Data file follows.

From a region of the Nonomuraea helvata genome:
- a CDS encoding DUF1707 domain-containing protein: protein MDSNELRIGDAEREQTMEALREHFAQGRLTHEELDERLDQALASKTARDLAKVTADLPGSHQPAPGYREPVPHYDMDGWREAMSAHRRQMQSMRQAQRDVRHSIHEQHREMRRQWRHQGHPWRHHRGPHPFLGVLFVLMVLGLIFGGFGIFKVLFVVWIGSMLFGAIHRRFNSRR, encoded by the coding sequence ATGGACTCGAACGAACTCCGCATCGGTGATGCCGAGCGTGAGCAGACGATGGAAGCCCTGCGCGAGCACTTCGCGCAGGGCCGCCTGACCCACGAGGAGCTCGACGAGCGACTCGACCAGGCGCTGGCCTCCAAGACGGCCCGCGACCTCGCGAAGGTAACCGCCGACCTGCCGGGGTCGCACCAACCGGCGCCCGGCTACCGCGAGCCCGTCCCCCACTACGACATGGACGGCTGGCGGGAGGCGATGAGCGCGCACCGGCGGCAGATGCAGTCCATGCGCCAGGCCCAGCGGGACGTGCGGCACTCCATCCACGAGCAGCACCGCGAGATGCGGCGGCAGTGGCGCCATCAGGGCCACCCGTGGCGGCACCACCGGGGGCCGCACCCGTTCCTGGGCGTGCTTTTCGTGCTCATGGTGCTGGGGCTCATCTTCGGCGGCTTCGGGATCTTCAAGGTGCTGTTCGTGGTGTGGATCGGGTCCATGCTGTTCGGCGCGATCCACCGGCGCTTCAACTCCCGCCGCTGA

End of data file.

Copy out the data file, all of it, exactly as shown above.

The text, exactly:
From a region of the Nonomuraea helvata genome:
- a CDS encoding DUF1707 domain-containing protein: protein MDSNELRIGDAEREQTMEALREHFAQGRLTHEELDERLDQALASKTARDLAKVTADLPGSHQPAPGYREPVPHYDMDGWREAMSAHRRQMQSMRQAQRDVRHSIHEQHREMRRQWRHQGHPWRHHRGPHPFLGVLFVLMVLGLIFGGFGIFKVLFVVWIGSMLFGAIHRRFNSRR, encoded by the coding sequence ATGGACTCGAACGAACTCCGCATCGGTGATGCCGAGCGTGAGCAGACGATGGAAGCCCTGCGCGAGCACTTCGCGCAGGGCCGCCTGACCCACGAGGAGCTCGACGAGCGACTCGACCAGGCGCTGGCCTCCAAGACGGCCCGCGACCTCGCGAAGGTAACCGCCGACCTGCCGGGGTCGCACCAACCGGCGCCCGGCTACCGCGAGCCCGTCCCCCACTACGACATGGACGGCTGGCGGGAGGCGATGAGCGCGCACCGGCGGCAGATGCAGTCCATGCGCCAGGCCCAGCGGGACGTGCGGCACTCCATCCACGAGCAGCACCGCGAGATGCGGCGGCAGTGGCGCCATCAGGGCCACCCGTGGCGGCACCACCGGGGGCCGCACCCGTTCCTGGGCGTGCTTTTCGTGCTCATGGTGCTGGGGCTCATCTTCGGCGGCTTCGGGATCTTCAAGGTGCTGTTCGTGGTGTGGATCGGGTCCATGCTGTTCGGCGCGATCCACCGGCGCTTCAACTCCCGCCGCTGA